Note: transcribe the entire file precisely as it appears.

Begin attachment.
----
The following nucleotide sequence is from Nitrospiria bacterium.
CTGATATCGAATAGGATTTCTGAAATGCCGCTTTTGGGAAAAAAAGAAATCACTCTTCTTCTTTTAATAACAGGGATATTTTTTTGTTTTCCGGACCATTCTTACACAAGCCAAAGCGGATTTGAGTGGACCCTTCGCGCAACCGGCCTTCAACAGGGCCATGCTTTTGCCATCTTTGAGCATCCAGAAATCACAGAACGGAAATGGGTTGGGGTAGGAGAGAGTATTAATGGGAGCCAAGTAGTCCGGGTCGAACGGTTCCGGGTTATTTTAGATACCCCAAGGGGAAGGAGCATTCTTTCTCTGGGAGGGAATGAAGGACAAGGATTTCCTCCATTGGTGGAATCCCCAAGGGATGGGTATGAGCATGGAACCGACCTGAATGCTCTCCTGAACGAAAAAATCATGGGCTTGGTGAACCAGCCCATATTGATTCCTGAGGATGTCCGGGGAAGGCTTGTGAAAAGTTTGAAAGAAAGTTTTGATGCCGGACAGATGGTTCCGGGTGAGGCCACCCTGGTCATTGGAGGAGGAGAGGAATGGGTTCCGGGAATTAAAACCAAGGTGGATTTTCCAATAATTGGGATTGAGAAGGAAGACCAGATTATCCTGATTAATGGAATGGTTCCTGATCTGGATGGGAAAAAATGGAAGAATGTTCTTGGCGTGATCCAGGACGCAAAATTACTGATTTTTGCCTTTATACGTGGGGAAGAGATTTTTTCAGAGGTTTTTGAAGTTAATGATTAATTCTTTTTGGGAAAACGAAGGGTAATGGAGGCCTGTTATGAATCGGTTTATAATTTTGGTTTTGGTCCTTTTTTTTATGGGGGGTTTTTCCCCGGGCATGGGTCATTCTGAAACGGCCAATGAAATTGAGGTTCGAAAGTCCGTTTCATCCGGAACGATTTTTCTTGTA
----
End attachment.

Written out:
The following nucleotide sequence is from Nitrospiria bacterium.
CTGATATCGAATAGGATTTCTGAAATGCCGCTTTTGGGAAAAAAAGAAATCACTCTTCTTCTTTTAATAACAGGGATATTTTTTTGTTTTCCGGACCATTCTTACACAAGCCAAAGCGGATTTGAGTGGACCCTTCGCGCAACCGGCCTTCAACAGGGCCATGCTTTTGCCATCTTTGAGCATCCAGAAATCACAGAACGGAAATGGGTTGGGGTAGGAGAGAGTATTAATGGGAGCCAAGTAGTCCGGGTCGAACGGTTCCGGGTTATTTTAGATACCCCAAGGGGAAGGAGCATTCTTTCTCTGGGAGGGAATGAAGGACAAGGATTTCCTCCATTGGTGGAATCCCCAAGGGATGGGTATGAGCATGGAACCGACCTGAATGCTCTCCTGAACGAAAAAATCATGGGCTTGGTGAACCAGCCCATATTGATTCCTGAGGATGTCCGGGGAAGGCTTGTGAAAAGTTTGAAAGAAAGTTTTGATGCCGGACAGATGGTTCCGGGTGAGGCCACCCTGGTCATTGGAGGAGGAGAGGAATGGGTTCCGGGAATTAAAACCAAGGTGGATTTTCCAATAATTGGGATTGAGAAGGAAGACCAGATTATCCTGATTAATGGAATGGTTCCTGATCTGGATGGGAAAAAATGGAAGAATGTTCTTGGCGTGATCCAGGACGCAAAATTACTGATTTTTGCCTTTATACGTGGGGAAGAGATTTTTTCAGAGGTTTTTGAAGTTAATGATTAATTCTTTTTGGGAAAACGAAGGGTAATGGAGGCCTGTTATGAATCGGTTTATAATTTTGGTTTTGGTCCTTTTTTTTATGGGGGGTTTTTCCCCGGGCATGGGTCATTCTGAAACGGCCAATGAAATTGAGGTTCGAAAGTCCGTTTCATCCGGAACGATTTTTCTTGTA